Cadets take in history as they visit First World War battlefields in France and Belgium

South Tyneside army cadets at Menin Gate in Belgium.
South Tyneside army cadets at Menin Gate in Belgium.

Army cadets from South Tyneside learned more about their armed forces predecessors when they visited First World War battlefields.

Fifty of the A Company troops travelled to France and Belgium to find out more about life during the Great War.

The cadets outside Talbot House and Gardens, a resting place away from the front line for the troops during war time.

The cadets outside Talbot House and Gardens, a resting place away from the front line for the troops during war time.

The cadets travelled through the trenches, paid their respects to fallen soldiers at graveyards and saw Talbot House & Gardens, in Belgium, where troops would take a break from the frontline.

The trip was organised as part of a programme of visits by Durham Army Cadet Force and comes ahead of Armed Forces Day, which will be commemorated in South Tyneside on Sunday.

Captain Amanda Wardman, who helped put it together, said: “The trip was a fun, interesting but mainly a thought-provoking and emotional experience. Many of those who fought and died were very young. Their sacrifice touched the hearts of our cadets and instructors alike.”

The cadets visited a number of different sites including the Lochnagar Crater, Flanders and Ypres, Tyne Cot Memorial and other cemeteries, plus Vimy Ridge Canadian Memorial and the Thievpal Memorial in the area of the Somme.

Cadets visit the trenches.

Cadets visit the trenches.

It is not the first time Army cadets have visited the area.

The first record of cadets visiting Ypres from the area was in 1926.

To make the trip more meaningful, before they left the UK, the cadets decorated crosses with messages of thanks that they could leave wherever they felt most connected or moved during the visit.

Attending the Last Post remembrance ceremony of the Menin Gate was among the most emotional moments of the trip for the cadets, who listened to the buglers play and a had a moment of silence before a wreath was laid by Lt Ian Crammond on behalf of the Army Cadet Force.

Cadets visit the trenches.

Cadets visit the trenches.

Another wreath was left at the Thiepval Somme Memorial to mark the 100th anniversary of the Battle of the Somme, where cadets found it hard to take in the amount of names of soldiers that were never found following the Somme.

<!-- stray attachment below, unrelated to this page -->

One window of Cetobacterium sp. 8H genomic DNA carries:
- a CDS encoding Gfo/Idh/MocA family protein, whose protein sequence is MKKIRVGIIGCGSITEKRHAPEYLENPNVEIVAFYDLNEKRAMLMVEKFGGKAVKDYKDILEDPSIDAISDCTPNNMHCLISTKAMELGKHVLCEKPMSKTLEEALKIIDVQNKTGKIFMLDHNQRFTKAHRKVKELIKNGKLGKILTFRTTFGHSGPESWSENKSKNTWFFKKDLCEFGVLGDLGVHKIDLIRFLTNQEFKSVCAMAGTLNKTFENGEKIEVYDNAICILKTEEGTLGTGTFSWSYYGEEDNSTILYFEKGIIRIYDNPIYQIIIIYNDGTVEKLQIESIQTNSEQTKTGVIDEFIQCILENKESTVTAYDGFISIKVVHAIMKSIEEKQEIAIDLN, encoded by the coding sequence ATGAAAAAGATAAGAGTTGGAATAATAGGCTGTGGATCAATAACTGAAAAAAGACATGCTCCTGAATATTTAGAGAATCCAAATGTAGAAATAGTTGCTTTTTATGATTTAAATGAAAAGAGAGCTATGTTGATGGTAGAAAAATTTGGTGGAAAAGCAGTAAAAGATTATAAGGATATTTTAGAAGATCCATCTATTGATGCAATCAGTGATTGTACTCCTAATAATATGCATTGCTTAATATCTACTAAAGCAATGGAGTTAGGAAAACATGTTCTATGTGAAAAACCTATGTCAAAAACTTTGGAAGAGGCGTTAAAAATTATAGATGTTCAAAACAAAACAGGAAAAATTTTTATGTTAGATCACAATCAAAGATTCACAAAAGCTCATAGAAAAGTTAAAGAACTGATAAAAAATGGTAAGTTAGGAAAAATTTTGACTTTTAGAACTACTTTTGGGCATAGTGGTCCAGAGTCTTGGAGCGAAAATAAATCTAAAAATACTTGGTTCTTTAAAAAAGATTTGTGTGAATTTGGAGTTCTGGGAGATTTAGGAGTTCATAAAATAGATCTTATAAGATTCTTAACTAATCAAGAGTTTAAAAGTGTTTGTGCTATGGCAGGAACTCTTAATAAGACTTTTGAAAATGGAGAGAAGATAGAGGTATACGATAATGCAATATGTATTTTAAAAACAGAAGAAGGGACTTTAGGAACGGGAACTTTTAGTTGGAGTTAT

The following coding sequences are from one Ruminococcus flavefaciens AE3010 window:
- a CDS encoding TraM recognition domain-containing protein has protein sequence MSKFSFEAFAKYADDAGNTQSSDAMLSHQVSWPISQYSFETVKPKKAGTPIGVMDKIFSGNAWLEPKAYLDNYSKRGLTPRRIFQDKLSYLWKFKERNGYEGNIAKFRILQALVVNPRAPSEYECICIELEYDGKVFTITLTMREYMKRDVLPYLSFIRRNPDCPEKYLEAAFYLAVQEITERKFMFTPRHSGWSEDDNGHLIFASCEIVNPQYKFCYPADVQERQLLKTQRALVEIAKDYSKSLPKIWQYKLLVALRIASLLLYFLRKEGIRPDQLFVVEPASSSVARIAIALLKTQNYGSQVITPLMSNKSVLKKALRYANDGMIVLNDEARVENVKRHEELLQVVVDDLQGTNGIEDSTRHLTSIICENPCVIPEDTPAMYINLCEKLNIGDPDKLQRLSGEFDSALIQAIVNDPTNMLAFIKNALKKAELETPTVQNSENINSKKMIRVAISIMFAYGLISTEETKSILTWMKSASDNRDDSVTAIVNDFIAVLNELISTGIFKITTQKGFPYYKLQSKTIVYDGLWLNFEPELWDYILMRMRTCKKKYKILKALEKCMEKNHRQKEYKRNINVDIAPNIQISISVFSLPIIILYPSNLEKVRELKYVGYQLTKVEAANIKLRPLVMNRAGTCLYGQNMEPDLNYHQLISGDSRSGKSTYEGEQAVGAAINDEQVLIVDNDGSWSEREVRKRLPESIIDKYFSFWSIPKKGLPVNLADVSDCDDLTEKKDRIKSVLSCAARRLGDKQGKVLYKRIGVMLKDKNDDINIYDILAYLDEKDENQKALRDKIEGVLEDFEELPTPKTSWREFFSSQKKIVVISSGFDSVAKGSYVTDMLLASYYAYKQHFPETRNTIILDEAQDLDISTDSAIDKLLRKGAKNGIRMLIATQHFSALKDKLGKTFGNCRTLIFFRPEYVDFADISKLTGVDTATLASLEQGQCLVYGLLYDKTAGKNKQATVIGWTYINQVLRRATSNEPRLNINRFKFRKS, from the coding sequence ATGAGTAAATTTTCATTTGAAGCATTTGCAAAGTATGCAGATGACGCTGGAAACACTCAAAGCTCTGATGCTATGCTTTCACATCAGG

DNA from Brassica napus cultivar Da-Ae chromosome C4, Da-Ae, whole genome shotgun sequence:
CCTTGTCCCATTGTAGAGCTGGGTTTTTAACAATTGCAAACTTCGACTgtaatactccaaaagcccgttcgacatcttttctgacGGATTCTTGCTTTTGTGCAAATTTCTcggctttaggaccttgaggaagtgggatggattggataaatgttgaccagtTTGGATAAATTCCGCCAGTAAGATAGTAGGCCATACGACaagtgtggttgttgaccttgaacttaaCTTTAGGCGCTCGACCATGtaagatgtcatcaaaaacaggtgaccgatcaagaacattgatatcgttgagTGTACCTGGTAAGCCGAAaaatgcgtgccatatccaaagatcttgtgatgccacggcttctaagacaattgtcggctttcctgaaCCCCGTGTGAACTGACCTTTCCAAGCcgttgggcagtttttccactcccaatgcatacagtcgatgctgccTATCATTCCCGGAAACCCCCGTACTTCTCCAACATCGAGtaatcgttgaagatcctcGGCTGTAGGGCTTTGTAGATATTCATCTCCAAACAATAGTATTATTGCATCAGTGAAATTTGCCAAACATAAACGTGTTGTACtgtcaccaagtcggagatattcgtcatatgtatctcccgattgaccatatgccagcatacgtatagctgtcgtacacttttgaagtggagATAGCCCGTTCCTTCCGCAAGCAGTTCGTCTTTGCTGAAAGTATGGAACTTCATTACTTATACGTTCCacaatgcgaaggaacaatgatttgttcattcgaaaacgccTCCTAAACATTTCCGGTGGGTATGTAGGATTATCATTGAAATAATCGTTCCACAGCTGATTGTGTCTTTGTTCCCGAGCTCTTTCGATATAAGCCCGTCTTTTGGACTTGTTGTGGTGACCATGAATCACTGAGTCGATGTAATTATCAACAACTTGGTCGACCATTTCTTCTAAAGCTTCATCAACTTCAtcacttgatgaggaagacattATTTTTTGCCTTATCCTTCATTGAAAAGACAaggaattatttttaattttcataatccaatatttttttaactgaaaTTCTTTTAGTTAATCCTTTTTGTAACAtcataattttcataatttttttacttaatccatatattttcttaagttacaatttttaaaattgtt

Cadet Rubie Henderson said: “It was an emotional week which opened the eyes of us all, I feel it was an amazing experience that I would love to take part in again. Being able to pay our respects was definitely the best part of the trip for me, just knowing that they will never be forgotten.”

Captain Wardman added: “It is so important to remember such events and the sacrifices made to preserve democracy and our way of life. Although our cadets participate in the Remembrance Day parades and sell poppies every year, this was the ideal opportunity for them to see first-hand the horrors of war, the sacrifices the soldiers made, and enable the cadets understand exactly why we should continue to commemorate these young men and women in the hope it will never happen again.”

The Armed Forces Day Parade and Fun Day kicks off at 10am on Sunday.

The cadets visit Ypres, in Belgium.

The cadets visit Ypres, in Belgium.

The day will start with a motorbike cavalcade along the seafront, followed by the troops marching to pipes and drums from Gypsies Green to Bents Park at 10.15am.

A family fun day will then be on offer at the park, in Sea Road, including live music, a classic car display, street entertainers, stalls and refreshments.

The cadets visit a graveyard in Picardy, France.

The cadets visit a graveyard in Picardy, France.